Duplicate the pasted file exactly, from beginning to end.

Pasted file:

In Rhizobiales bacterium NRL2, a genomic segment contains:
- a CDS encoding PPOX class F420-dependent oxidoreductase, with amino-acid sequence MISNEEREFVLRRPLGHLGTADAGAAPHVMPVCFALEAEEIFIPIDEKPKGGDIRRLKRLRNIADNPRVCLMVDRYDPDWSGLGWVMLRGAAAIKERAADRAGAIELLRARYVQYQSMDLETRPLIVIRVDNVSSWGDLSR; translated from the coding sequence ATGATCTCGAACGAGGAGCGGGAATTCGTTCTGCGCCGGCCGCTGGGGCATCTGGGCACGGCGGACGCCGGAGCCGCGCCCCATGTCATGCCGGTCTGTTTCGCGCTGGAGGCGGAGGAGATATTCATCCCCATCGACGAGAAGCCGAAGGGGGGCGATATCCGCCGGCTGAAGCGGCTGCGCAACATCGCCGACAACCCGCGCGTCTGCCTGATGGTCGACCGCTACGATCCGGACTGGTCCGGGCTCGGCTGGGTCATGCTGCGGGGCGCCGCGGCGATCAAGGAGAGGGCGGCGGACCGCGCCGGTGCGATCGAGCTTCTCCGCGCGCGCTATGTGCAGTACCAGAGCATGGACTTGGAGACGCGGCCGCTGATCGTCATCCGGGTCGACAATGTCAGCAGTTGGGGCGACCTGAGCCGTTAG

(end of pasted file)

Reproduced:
In Rhizobiales bacterium NRL2, a genomic segment contains:
- a CDS encoding PPOX class F420-dependent oxidoreductase, with amino-acid sequence MISNEEREFVLRRPLGHLGTADAGAAPHVMPVCFALEAEEIFIPIDEKPKGGDIRRLKRLRNIADNPRVCLMVDRYDPDWSGLGWVMLRGAAAIKERAADRAGAIELLRARYVQYQSMDLETRPLIVIRVDNVSSWGDLSR; translated from the coding sequence ATGATCTCGAACGAGGAGCGGGAATTCGTTCTGCGCCGGCCGCTGGGGCATCTGGGCACGGCGGACGCCGGAGCCGCGCCCCATGTCATGCCGGTCTGTTTCGCGCTGGAGGCGGAGGAGATATTCATCCCCATCGACGAGAAGCCGAAGGGGGGCGATATCCGCCGGCTGAAGCGGCTGCGCAACATCGCCGACAACCCGCGCGTCTGCCTGATGGTCGACCGCTACGATCCGGACTGGTCCGGGCTCGGCTGGGTCATGCTGCGGGGCGCCGCGGCGATCAAGGAGAGGGCGGCGGACCGCGCCGGTGCGATCGAGCTTCTCCGCGCGCGCTATGTGCAGTACCAGAGCATGGACTTGGAGACGCGGCCGCTGATCGTCATCCGGGTCGACAATGTCAGCAGTTGGGGCGACCTGAGCCGTTAG